• Apply consistent use of Heading type faces and content styles for headings, titles and sub-titles to improve readability. Unfortunately, Microsoft does not offer font controls, so if you create forms that would benefit with progressive styles, you will need to apply javascript. To do this, go to Customization – Form – Form Properties – and open the dialog box with OnLoad or OnSave events. This will open the detail properties dialog box where you can enter the javascript that will be called when the event is triggered (i.e. crmForm.all.accountnumber_c.innerHTML = "<font type='calibri'>).
  • Use global option sets wherever possible. Option sets define the list values displayed in dropdown fields or as picklists in the Advanced Find function. Global option sets centralize list values that can be propagated to multiple entities. This function can be a real time saver and keep field values consistent regardless of where those fields are displayed.
  • Type ahead / autocomplete is another feature that accelerates data entry and has become commonplace for SMS users. Unfortunately, Microsoft CRM doesn't support type ahead, however, using javascript or a snippet you can create a lookup script which links to entities and forms with lookup field values. It's not as clean as your smartphone text messaging but it works.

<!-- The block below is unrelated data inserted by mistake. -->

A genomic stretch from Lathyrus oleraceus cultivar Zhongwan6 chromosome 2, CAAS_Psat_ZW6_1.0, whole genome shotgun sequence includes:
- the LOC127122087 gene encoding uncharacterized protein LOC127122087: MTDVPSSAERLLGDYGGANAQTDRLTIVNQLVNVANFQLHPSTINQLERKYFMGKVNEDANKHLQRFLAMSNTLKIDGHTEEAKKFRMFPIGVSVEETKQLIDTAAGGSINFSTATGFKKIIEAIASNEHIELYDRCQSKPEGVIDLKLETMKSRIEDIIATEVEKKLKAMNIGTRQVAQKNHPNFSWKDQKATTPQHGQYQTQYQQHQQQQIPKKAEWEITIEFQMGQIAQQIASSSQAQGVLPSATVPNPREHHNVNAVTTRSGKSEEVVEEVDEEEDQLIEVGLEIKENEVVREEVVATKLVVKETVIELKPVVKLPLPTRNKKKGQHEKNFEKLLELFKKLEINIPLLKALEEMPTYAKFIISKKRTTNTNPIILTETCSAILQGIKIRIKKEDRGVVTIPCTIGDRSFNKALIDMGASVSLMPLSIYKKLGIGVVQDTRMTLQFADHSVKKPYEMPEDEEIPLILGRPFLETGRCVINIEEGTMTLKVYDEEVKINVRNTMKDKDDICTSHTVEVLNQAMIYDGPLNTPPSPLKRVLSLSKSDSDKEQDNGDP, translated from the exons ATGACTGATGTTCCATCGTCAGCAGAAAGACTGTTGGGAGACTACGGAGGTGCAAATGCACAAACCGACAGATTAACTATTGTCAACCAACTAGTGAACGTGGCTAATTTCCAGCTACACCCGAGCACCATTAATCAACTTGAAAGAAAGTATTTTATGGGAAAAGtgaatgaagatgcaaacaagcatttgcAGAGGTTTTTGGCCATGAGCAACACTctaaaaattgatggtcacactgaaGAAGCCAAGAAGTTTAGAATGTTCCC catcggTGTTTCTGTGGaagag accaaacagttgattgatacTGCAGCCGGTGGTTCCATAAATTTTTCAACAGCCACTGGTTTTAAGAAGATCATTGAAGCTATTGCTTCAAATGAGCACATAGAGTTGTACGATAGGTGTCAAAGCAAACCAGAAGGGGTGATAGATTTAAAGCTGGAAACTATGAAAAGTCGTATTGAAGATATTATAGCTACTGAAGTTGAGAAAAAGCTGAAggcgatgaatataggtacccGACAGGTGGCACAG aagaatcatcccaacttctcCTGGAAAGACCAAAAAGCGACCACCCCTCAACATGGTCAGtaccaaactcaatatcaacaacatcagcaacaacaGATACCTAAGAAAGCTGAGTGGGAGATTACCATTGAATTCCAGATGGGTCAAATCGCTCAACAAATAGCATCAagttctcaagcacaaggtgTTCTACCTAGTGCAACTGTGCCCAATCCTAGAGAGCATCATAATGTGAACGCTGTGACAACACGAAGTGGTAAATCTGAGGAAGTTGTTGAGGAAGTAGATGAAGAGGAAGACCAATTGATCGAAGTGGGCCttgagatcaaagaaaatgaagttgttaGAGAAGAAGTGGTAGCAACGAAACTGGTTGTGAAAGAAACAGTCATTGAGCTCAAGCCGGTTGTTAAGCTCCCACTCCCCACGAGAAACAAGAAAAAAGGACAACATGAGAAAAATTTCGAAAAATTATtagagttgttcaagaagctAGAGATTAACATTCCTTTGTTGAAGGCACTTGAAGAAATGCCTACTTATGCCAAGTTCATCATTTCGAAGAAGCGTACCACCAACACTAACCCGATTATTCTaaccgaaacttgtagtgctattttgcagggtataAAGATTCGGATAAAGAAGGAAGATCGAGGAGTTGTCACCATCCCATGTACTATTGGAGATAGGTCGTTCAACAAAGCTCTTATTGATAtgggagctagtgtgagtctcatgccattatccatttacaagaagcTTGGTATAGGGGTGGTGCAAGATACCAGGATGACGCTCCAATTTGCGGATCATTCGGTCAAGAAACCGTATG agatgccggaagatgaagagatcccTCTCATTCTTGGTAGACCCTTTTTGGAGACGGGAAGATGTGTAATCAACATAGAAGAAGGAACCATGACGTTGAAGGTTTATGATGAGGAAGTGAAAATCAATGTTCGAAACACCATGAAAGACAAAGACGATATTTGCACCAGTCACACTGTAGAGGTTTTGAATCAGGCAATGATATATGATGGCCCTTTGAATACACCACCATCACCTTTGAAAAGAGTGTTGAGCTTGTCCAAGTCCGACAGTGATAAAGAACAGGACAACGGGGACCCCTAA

• Use masked data entry controls to simplify and standardize data entry. These controls automatically format the data appearance. In Microsoft CRM, you have some options at Customizations, such as defining a Data Type = Single Line of Text and a Format type = email, phone, URL or ticker symbol.
  • Minimize the use of applets and javascript with Business Rules and PBL wherever possible in order to more easily absorb new software releases. That said, Business Rules and PBL are still young and not nearly as extensible as javascript so there may be many times when you don't have a lot of choice.
  • Be sure to enable other user preferences such as time zone, default work hours and email preferences at the Set Personal Options page.
  • For mobile CRM user experience, leverage Dynamics CRM fluid forms for tablets and mobile devices. This technology is slightly different from other CRM software apps that use liquid design to automatically scale browsers to form factors. Fluid forms adjust CRM pages to the size and shape of the user's device, regardless of browser.
  • Dynamics mobile CRM uses the same SiteMap as the web app to render the navigation bar. That doesn't make much sense as mobile apps should only display a subset of the web app. You can remove entities from display by going to the entity record and unchecking the "Enable for mobile" checkbox.
  • When creating mobile apps or simply modifying existing forms for mobile, be sure to test for ubiquitous browser support. Browser behaviors vary and some tweaking will be necessary.
  • When using Microsoft APIs with mobile apps, use only a single API call per screen. Also design the API to allow variable return data, so that the heavy lifting can be done on the server side. End